We're Kings of the World!

Trip Start May 04, 2007
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Trip End May 21, 2007


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Sunday, May 13, 2007

May 13, 2007 Sunday-We're Kings of the World!
 
Today we woke to quite a bit of rain and a chill in the air.  Taking a trip to London (as we had discussed at one point) did not seem like the best idea...  Julie had spoken with Louise Spencer (an arts faculty member from BPC and also a former exchange participant with CFC) and had asked for ideas for "rainy day" activities.  Louise kindly offered to take us shopping that the  West Quay (pronounced "key" by people here) shopping center for the afternoon.  We had all slept in a bit later this morning and this sounded like a great idea.  After having a tea and a cheese  "bap" (small sandwich) at a coffee shop, we met Louise at our hotel and set off for Southampton (about 40 minutes drive away).  The shopping center itself was quite large and a significant portion of the shops were in an outside mall. There were some familiar stores (such as the Body Shop), but many were unfamiliar to me.  The Marks and Spencer & John Lewis department stores served as the anchors for the mall and we went into each of them.  I bought my husband a small present at the Marks & Spencer store (I can't give away what it is-he reads this blog!).  In order to sustain our energy for shopping, we stopped at Morris Pasties (http://www.morrispasties.co.uk/pasties.php) for a traditional Cornish (from Cornwall) Pastie.  If you look at the above link, you'll see that the pastie is in the shape of a semi-circle with a thick pastry ridge on the rounded side.  Louise told us that the miners in Cornwall used to eat these for lunch; the thick pastry edge was where they held the filled pie (filled with meat, potatoes and other ingredients) with their dirty fingers.  They simply ate the pie and threw out the dirty "rind" of the pastie.  Of course, now we eat the entire pastie-that edge is too good to toss away.  I ordered a traditional steak pastie and was ready for more walking around! 
 
After a bit of shopping, we left the mall and walked toward the water.  Louise told us that the Titanic made its fateful departure from Southampton.  http://www.hants.gov.uk/titanic.html   We didn't have time to see the maritime museum in the area (many things close early on Sundays here), but we did get a chance to walk around the medieval wall of the city. Much of the wall was destroyed in the war, but significant sections remain intact.  There were several signs identifying entrances to the medieval wall and even replicas of some of the ships that were built here.  We couldn't resist having our Titanic movie photo taken here...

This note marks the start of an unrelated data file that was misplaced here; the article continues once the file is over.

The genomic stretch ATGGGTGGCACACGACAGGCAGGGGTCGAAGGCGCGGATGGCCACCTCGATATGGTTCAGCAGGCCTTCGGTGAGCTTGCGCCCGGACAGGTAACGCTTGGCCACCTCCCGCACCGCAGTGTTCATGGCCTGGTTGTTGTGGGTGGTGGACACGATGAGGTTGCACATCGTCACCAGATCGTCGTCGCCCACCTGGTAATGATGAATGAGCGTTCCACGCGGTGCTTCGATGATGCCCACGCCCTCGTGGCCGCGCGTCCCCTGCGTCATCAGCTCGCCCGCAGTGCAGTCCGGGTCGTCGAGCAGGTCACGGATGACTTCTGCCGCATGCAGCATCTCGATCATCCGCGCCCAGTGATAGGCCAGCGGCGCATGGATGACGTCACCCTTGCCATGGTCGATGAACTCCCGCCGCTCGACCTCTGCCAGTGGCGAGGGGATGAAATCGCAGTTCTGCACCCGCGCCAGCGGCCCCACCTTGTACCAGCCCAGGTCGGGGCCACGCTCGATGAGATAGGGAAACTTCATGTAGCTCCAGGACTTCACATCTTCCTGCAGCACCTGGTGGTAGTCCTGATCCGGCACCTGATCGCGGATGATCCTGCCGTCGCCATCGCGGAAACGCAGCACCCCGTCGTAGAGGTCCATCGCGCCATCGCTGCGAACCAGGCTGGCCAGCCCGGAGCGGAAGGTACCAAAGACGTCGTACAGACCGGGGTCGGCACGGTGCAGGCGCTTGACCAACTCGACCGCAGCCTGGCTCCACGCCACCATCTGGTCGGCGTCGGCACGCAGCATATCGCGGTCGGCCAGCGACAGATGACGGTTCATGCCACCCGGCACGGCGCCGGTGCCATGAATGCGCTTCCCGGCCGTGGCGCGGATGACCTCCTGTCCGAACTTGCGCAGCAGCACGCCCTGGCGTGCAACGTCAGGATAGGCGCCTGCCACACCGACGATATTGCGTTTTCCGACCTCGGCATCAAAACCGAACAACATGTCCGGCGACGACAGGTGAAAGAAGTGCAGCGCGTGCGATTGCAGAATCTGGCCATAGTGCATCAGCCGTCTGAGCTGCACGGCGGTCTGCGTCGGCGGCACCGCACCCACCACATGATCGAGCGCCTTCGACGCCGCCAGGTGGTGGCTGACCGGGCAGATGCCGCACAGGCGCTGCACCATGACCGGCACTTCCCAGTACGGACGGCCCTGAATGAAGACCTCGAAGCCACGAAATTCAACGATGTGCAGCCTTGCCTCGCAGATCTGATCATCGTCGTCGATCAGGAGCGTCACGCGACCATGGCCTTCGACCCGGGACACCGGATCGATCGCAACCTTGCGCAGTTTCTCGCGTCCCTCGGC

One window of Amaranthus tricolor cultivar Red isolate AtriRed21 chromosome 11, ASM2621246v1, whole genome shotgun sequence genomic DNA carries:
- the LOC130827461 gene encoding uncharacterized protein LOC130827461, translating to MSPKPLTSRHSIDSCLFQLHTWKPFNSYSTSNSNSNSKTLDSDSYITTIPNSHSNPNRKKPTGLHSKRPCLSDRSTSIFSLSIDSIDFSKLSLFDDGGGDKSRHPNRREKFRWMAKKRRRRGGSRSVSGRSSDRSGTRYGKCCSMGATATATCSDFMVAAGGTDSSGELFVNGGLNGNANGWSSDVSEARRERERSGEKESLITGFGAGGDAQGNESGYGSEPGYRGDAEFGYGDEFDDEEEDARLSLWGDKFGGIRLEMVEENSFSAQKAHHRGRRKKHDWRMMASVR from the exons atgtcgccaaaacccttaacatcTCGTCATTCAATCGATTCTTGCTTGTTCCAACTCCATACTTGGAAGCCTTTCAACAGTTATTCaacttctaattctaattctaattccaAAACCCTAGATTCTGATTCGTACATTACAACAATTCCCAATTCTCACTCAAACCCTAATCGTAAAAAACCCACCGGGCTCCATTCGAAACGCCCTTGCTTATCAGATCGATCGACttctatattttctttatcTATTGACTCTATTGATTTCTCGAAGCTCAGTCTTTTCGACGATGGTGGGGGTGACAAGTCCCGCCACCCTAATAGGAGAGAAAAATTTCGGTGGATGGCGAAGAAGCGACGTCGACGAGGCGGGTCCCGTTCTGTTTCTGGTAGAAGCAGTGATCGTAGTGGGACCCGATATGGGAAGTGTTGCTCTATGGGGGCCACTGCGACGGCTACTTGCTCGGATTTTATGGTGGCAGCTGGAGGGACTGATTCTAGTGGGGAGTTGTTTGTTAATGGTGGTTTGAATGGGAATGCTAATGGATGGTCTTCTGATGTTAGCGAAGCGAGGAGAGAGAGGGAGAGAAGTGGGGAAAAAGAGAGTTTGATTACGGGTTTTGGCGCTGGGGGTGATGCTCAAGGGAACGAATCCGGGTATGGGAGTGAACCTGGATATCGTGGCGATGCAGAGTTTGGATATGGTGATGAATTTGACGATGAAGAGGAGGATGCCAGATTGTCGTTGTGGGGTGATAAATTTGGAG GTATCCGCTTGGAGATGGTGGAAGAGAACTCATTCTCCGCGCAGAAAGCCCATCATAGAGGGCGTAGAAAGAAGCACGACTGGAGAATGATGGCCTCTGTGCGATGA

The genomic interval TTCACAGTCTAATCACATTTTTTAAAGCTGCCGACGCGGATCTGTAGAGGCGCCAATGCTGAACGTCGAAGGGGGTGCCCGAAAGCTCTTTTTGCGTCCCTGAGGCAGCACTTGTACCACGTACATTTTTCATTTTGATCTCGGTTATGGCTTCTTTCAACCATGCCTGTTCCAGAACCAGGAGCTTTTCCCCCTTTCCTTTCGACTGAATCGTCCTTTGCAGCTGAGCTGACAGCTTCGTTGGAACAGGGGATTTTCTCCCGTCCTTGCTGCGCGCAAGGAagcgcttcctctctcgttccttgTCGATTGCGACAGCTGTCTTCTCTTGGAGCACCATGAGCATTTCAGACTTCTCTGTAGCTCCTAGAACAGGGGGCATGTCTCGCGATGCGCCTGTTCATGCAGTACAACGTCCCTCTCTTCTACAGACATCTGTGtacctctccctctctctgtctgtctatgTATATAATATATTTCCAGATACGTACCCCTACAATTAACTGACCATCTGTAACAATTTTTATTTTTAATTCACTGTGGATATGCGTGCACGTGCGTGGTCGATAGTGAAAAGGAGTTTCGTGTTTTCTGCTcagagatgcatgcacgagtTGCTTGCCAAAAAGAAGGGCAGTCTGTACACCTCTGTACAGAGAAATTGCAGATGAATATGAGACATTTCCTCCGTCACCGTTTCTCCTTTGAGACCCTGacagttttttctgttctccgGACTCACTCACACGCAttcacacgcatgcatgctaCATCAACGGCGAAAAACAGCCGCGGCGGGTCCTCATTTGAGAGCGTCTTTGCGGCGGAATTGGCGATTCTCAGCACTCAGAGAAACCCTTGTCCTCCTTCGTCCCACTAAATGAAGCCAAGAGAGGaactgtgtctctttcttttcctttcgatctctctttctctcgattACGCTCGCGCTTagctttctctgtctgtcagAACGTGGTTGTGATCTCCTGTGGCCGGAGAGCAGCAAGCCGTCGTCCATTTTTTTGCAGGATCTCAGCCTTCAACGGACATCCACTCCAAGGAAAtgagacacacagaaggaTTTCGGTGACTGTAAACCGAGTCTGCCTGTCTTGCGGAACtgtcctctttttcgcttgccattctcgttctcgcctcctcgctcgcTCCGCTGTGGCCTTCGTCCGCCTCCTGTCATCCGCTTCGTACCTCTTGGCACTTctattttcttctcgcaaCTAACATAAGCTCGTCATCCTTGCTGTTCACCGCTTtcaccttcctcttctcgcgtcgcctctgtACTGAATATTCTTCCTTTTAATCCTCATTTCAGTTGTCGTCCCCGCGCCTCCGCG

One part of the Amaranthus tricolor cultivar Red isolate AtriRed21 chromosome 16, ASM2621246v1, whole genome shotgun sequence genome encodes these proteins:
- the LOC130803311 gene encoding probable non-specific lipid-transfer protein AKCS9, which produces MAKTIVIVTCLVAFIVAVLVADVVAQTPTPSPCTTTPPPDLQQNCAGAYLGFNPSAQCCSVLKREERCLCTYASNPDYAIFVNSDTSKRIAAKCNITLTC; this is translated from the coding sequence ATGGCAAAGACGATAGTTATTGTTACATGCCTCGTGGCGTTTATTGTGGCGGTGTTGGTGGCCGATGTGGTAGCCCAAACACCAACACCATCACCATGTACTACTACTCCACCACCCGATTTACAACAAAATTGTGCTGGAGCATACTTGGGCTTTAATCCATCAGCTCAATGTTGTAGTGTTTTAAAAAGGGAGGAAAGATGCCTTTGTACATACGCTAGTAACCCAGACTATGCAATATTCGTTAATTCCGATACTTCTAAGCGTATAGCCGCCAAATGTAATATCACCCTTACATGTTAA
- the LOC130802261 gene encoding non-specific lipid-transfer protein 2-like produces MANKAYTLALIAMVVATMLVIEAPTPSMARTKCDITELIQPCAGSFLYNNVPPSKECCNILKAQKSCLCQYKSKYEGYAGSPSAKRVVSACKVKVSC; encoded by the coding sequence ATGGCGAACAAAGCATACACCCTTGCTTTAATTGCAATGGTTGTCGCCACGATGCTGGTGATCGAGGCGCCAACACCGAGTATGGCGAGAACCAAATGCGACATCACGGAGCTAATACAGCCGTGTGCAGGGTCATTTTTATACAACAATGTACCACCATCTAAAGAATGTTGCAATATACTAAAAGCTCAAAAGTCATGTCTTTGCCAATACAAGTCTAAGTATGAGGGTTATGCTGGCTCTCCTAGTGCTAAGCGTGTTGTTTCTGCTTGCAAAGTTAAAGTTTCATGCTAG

The homes and buildings within the walls were charming and the pubs look like they could have come out of a brochure on England.  We also saw several signs referring to the author Jane Austen, as she spent some time in this area.  Apparently, Southampton was quite the fashionable place to be at one time; these days, in addition to shopping, it serves as a hub for shipping. 
 
After our foray into Southampton, Louise took us through a section of the New Forest. The forest has an interesting history and is actually quite old! http://www.thenewforest.co.uk/abouttheforest.html
Despite the rain, the scenery was gorgeous!  I especially enjoyed the "wandering" horses throughout the area.  These horses are not fenced in and they freely meander the roads and yards of the area.  As we drove, we spotted several, even having to stop and wait while one ate a bit of greenery from the side of the road.  We pulled over near some horses at one point; I got out to take a picture and the horses started walking toward me-clearly they are used to tourists!  I petted one on the face, but I think he was nonplussed and would have preferred a sugar cube or an apple...  We also saw several pheasants along the way.
This area is truly beautiful and well-preserved.
 
While in the New Forest, we stopped at an abbey that was founded in 1204 (Beaulieu Abbey -pronounced Buel-lee by locals) and toured the grounds and ruins. I encourage you to take a look at the website on this abbey: http://www.beaulieu.co.uk/beaulieuabbey/introduction.cfm   The grounds are straight out of a Jane Austen novel, bucolic, serene, beautiful gardens, and lush foliage with a stately home in the background.

As we continued through the forest, we spotted a pub called "The Happy Cheese." Naturally, we had to stop there!  This was a smoke-free pub (a trend in the UK that has faced some resistance--sounds familiar!?) and it was quite cozy and relaxed.  We lounged in comfy leather sofas and rested for about an hour.  
 
After returning to the hotel, we decided to go out to dinner.  That evening we went to Zorba restaurant for Greek food; the meal was fantastic and I think we all ordered ambitiously to say the least...  http://www.zorbarestaurant.co.uk/home.asphttp://www.zorbares taurant.co.uk/home.asp
We were surprised that our 8:30pm dinner did not end until almost midnight; it was a good thing that we didn't have to get up too early the next morning!  After shopping at Southampton, petting wild ponies, resting at the Happy Cheese and indulging in Greek food, my day was complete...
 
 
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Comments

clairegunnels
clairegunnels on

You should publish!
Love all the links and the lore of England. Interesting factoid about the pasties and workers tossing the thick rind which their soiled fingers touched. Glad you are having a great visit. Claire G

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